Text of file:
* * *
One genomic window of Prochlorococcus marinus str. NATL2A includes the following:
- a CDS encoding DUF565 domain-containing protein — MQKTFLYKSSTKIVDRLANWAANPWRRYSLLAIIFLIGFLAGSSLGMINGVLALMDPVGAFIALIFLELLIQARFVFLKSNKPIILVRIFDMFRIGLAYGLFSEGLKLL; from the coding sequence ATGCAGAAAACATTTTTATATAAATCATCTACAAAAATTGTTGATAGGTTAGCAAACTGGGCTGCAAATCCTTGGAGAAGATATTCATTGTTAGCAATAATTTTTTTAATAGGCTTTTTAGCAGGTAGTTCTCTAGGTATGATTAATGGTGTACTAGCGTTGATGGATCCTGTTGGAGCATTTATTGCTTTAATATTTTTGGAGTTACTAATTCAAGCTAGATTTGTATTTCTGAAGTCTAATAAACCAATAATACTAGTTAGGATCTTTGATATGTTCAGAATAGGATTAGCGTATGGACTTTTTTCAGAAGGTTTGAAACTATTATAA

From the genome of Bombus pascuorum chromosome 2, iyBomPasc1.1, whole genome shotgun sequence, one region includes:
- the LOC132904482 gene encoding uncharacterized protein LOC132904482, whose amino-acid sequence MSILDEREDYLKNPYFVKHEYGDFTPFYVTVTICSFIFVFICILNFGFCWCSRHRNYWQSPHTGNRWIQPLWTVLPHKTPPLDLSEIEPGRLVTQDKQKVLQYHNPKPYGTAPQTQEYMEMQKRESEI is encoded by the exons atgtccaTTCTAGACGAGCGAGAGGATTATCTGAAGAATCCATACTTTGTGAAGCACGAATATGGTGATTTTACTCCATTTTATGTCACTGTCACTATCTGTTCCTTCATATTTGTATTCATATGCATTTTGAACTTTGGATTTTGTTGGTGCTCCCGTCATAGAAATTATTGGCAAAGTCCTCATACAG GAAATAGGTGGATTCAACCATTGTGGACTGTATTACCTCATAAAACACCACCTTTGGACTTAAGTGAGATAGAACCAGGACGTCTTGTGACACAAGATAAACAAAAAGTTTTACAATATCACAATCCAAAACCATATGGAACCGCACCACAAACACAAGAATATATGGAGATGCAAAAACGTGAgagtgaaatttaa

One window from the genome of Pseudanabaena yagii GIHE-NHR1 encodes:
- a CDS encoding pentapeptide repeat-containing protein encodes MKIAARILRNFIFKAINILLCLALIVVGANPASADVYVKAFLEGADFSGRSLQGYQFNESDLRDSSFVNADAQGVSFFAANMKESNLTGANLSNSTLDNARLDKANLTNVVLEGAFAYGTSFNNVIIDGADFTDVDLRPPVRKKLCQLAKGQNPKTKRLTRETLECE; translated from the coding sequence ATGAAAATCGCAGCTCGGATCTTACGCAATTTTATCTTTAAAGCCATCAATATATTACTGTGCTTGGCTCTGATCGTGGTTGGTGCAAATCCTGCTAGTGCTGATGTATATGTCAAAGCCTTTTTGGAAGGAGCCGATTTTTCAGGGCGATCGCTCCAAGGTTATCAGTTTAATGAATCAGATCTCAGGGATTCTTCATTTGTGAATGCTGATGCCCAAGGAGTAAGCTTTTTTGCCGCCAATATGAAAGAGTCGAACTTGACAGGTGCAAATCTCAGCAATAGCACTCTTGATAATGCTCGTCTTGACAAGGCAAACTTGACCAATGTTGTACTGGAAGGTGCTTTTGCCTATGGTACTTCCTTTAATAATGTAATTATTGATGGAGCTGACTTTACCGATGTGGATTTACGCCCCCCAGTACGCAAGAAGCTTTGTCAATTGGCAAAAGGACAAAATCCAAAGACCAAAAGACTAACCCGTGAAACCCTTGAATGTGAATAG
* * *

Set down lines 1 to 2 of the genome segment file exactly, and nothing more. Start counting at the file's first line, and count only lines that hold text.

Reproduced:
One genomic window of Prochlorococcus marinus str. NATL2A includes the following:
- a CDS encoding DUF565 domain-containing protein — MQKTFLYKSSTKIVDRLANWAANPWRRYSLLAIIFLIGFLAGSSLGMINGVLALMDPVGAFIALIFLELLIQARFVFLKSNKPIILVRIFDMFRIGLAYGLFSEGLKLL; from the coding sequence ATGCAGAAAACATTTTTATATAAATCATCTACAAAAATTGTTGATAGGTTAGCAAACTGGGCTGCAAATCCTTGGAGAAGATATTCATTGTTAGCAATAATTTTTTTAATAGGCTTTTTAGCAGGTAGTTCTCTAGGTATGATTAATGGTGTACTAGCGTTGATGGATCCTGTTGGAGCATTTATTGCTTTAATATTTTTGGAGTTACTAATTCAAGCTAGATTTGTATTTCTGAAGTCTAATAAACCAATAATACTAGTTAGGATCTTTGATATGTTCAGAATAGGATTAGCGTATGGACTTTTTTCAGAAGGTTTGAAACTATTATAA